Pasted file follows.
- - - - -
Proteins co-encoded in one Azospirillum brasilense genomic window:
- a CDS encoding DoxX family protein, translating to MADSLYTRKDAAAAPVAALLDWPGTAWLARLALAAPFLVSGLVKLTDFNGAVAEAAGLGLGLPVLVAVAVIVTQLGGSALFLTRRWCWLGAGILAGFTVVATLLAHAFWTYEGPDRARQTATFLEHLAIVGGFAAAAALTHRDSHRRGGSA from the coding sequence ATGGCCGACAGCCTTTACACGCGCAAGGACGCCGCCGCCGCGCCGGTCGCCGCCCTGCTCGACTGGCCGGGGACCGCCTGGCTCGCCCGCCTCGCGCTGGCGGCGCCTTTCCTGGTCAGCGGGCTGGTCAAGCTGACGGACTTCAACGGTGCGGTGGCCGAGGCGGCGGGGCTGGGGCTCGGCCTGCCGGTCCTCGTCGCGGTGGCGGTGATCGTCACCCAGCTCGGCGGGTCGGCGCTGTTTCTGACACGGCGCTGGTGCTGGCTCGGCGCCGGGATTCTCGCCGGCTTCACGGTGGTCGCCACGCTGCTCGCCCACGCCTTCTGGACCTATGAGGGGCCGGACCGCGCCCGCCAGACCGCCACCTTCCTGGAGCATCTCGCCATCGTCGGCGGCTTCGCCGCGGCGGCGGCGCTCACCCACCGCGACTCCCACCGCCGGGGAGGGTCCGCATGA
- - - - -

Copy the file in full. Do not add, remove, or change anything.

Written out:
Proteins co-encoded in one Azospirillum brasilense genomic window:
- a CDS encoding DoxX family protein, translating to MADSLYTRKDAAAAPVAALLDWPGTAWLARLALAAPFLVSGLVKLTDFNGAVAEAAGLGLGLPVLVAVAVIVTQLGGSALFLTRRWCWLGAGILAGFTVVATLLAHAFWTYEGPDRARQTATFLEHLAIVGGFAAAAALTHRDSHRRGGSA from the coding sequence ATGGCCGACAGCCTTTACACGCGCAAGGACGCCGCCGCCGCGCCGGTCGCCGCCCTGCTCGACTGGCCGGGGACCGCCTGGCTCGCCCGCCTCGCGCTGGCGGCGCCTTTCCTGGTCAGCGGGCTGGTCAAGCTGACGGACTTCAACGGTGCGGTGGCCGAGGCGGCGGGGCTGGGGCTCGGCCTGCCGGTCCTCGTCGCGGTGGCGGTGATCGTCACCCAGCTCGGCGGGTCGGCGCTGTTTCTGACACGGCGCTGGTGCTGGCTCGGCGCCGGGATTCTCGCCGGCTTCACGGTGGTCGCCACGCTGCTCGCCCACGCCTTCTGGACCTATGAGGGGCCGGACCGCGCCCGCCAGACCGCCACCTTCCTGGAGCATCTCGCCATCGTCGGCGGCTTCGCCGCGGCGGCGGCGCTCACCCACCGCGACTCCCACCGCCGGGGAGGGTCCGCATGA